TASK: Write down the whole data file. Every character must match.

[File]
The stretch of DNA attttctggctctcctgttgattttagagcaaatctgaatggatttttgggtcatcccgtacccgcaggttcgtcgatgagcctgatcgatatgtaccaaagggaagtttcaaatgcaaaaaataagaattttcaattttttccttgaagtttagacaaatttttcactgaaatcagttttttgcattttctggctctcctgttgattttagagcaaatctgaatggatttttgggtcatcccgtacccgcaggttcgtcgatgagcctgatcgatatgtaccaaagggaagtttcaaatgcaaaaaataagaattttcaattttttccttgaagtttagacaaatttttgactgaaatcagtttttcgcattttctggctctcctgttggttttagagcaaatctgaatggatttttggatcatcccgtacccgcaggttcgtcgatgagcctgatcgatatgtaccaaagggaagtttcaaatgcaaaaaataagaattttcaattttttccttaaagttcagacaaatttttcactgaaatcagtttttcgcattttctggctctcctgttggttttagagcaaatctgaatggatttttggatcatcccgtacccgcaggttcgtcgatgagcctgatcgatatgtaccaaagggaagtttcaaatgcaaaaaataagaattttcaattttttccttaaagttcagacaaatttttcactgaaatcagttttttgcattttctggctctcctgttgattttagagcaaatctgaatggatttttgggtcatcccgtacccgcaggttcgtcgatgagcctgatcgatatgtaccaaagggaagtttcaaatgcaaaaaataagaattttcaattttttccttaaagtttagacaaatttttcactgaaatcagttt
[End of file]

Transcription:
The stretch of DNA attttctggctctcctgttgattttagagcaaatctgaatggatttttgggtcatcccgtacccgcaggttcgtcgatgagcctgatcgatatgtaccaaagggaagtttcaaatgcaaaaaataagaattttcaattttttccttgaagtttagacaaatttttcactgaaatcagttttttgcattttctggctctcctgttgattttagagcaaatctgaatggatttttgggtcatcccgtacccgcaggttcgtcgatgagcctgatcgatatgtaccaaagggaagtttcaaatgcaaaaaataagaattttcaattttttccttgaagtttagacaaatttttgactgaaatcagtttttcgcattttctggctctcctgttggttttagagcaaatctgaatggatttttggatcatcccgtacccgcaggttcgtcgatgagcctgatcgatatgtaccaaagggaagtttcaaatgcaaaaaataagaattttcaattttttccttaaagttcagacaaatttttcactgaaatcagtttttcgcattttctggctctcctgttggttttagagcaaatctgaatggatttttggatcatcccgtacccgcaggttcgtcgatgagcctgatcgatatgtaccaaagggaagtttcaaatgcaaaaaataagaattttcaattttttccttaaagttcagacaaatttttcactgaaatcagttttttgcattttctggctctcctgttgattttagagcaaatctgaatggatttttgggtcatcccgtacccgcaggttcgtcgatgagcctgatcgatatgtaccaaagggaagtttcaaatgcaaaaaataagaattttcaattttttccttaaagtttagacaaatttttcactgaaatcagttt